Volume 1 Issue 5 - 2017
White Spots Lesion with Patient Undergoing Orthodontic Treatments and Preventive Procedures.
Professor in Department of Orthodontics-Dental school, University of Aleppo-Syria
Consultant in Orthodontics in Dental Planet Clinic, Jeddah Saudi Arabia
*Corresponding Author: Mahmoud Alsuleiman, Professor in Department of Orthodontics-Dental School, University of Aleppo–Syria. Consultant in Orthodontics in Dental Planet Clinic, Jeddah Saudi Arabia.
Received: September 27, 2017; Published: September 29, 2017
Enamel demineralization appearing as clinically white spot lesion is a significant problem and can cause major clinical complications of orthodontic treatment with fixed appliances. Prevalence of white spot lesions after orthodontics treatment reported to varying from one-third up to 96 per cent in patients undergoing fixed appliance therapy. The placement of fixed orthodontic appliances creates a favorable environment for the accumulation of microorganisms, which causes enamel demineralization or exacerbates the effects of any pre-existing caries. [1,2]
Different methods to prevent enamel demineralization around orthodontics brackets were studied, such as topical fluoride application and using fluoridated phosphoric acid. Incorporation of fluoride agents into bonding adhesives affects their mechanical properties and increases bond failure rate. Using fluoride toothpaste and daily rinsing with a 0.05% sodium fluoride mouth rinse appears to reduce the incidence of decalcification in patients undergoing orthodontic treatment with fixed appliances. [3,4]
Acid etching itself caused some damage to dental enamel and exaggerated its demineralization, Previous studies where phosphoric acid was used at different concentrations (5-15-37) % with varying application times (15-30-60s), concluded that the acid concentration can be reduced significantly without a significant increase in the failure of bonding, and clearly explained that enamel decalcification during orthodontic treatment may be reduced by decreasing the phosphoric acid concentration and the duration of etching and our study shows that 25% concentration of phosphoric acid is better for clinical application whereas the enamel damage reduced and shear bond strength increased.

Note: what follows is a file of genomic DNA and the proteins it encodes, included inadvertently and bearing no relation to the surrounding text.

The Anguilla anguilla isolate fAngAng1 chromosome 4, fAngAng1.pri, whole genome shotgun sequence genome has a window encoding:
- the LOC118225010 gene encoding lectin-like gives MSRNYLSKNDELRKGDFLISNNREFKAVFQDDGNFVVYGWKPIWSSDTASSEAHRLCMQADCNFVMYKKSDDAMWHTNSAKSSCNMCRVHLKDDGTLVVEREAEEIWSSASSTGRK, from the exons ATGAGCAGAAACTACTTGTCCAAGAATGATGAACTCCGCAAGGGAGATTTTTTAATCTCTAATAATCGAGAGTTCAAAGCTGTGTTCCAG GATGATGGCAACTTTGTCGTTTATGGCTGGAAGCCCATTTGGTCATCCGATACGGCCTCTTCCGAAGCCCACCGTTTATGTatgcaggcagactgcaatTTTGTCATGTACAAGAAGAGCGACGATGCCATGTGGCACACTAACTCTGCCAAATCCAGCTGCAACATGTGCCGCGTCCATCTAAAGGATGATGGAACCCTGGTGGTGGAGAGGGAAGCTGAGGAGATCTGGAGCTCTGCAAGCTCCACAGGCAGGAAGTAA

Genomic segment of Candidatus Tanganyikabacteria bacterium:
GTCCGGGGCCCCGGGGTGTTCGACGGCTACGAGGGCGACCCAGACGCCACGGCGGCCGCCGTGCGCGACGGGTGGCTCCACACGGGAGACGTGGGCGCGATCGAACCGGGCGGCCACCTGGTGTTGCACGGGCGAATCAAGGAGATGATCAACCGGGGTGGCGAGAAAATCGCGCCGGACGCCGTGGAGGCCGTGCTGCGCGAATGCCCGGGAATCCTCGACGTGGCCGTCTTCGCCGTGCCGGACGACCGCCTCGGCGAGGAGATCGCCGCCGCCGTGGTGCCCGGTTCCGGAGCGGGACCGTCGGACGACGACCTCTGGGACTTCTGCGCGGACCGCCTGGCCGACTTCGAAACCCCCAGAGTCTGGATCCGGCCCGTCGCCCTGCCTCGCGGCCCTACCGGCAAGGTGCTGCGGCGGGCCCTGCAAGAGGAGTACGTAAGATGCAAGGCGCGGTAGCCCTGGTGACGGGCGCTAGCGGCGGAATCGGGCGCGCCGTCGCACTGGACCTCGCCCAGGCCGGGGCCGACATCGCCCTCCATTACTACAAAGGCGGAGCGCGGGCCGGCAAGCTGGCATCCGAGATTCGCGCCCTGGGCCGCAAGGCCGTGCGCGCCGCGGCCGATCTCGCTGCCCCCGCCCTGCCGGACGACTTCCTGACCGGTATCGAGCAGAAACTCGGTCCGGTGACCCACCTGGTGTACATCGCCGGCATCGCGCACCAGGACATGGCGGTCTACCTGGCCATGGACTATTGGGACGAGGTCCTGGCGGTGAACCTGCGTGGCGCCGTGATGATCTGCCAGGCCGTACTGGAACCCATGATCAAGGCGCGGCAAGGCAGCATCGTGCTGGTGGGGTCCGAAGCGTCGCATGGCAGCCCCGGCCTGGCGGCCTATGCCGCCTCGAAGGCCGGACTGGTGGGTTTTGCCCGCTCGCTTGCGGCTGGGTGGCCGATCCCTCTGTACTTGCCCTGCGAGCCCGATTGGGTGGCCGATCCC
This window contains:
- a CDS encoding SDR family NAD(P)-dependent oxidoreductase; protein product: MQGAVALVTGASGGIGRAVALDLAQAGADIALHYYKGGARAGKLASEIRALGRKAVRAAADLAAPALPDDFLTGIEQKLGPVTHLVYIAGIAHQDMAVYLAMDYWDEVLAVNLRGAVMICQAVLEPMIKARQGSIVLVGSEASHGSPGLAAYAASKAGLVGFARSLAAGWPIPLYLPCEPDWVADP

Patients’ compliance and their cooperation in orthodontic treatment and oral hygiene are considered a problematic matter. Orthodontists do not implement the available evidence in order to prevent enamel demineralization during fixed-appliance treatment. Successful preventive strategies must be based on noncompliance method. The application of fluoride varnish (FV) can be considered an efficient preventive method to enhance enamel resistance against the cariogenic challenges during orthodontic therapy.
Clinicians should consider applying FV on areas of enamel that exhibit demineralization or are at risk of demineralization in patients with poor oral hygiene. One topical application of FV with a high concentration can decrease enamel lesion depth adjacent to bonded brackets by about 40% for 3 months To prevent decalcification, it has been recommended to use casein phosphopeptide-amorphous calcium phosphate (CPP-ACP), which may assist remineralization and can maintain high concentration gradients of calcium and phosphate ions and ion pairs into the subsurface lesion, thus leading to high rates of enamel remineralization. The presence of CPP-ACP agent delays the biofilm formation and favors the nucleation and crystallization of calcium phosphates, possibly in apatite form, in matured biofilms . The application of CPPACP before bonding improves the shear bond strength (SBS) to demineralized enamel.  The application of teeth mousse (CPP-ACP) can significantly prevent enamel demineralization when composite resin is used for bonding. 
Our study concluded that the monthly application amorphous calcium phosphate (GC Tooth Mousse), is effective on prevention of demineralization around orthodontic brackets during orthodontic treatment with fixed appliance.
- Maha Kamal Eltayeb., et al. “Distribution of white spot lesions among orthodontic patients attending teaching institutes in Khartoum.” BMC Oral Health 17 (2017): 2-6.
- Khoroushi M and Kachuie M. “Prevention and treatment of white spot lesions in orthodontic patients”. Contemporary Clinical Dentistry 8.1 (2017): 11-19.
- Benson P E., et al. “Fluorides, orthodontics and demineralization: a systematic review”. Journal of Orthodontics 32.2 (2005): 102-114.
- Chadwick B L., et al. “The effect of topical fluorides on decalcification in patients with fixed orthodontic appliances: a systematic review”. American Journal of Orthodontics and Dentofacial Orthopedics 128. 5 (2005): 601-606.
- Al-Suleiman M., et al. “Mechanical Evaluation of the Effect of Reducing Phosphoric Acid Concentrations and Etching Duration on the Bond Strength of Orthodontic Brackets”. Journal of Dental Health, Oral Disorders & Therapy 2.2 (2014): 1-5.
- Al-Suleiman M., et al. “Effects of procedures of remineralization around orthodontics bracket bonded by self-etching primer on its shear bond strength”. Journal of Orthodontic Science 1.3 (2012): 63-68.
Mahmoud Alsuleiman. “White Spots Lesion with Patient Undergoing Orthodontic Treatments and Preventive Procedures.”
Oral Health and Dentistry 1.5 (2017): 228-229.
Copyright: © 2017 Mahmoud Alsuleiman. This is an open-access article distributed under the terms of the Creative Commons Attribution License, which permits unrestricted use, distribution, and reproduction in any medium, provided the original author and source are credited.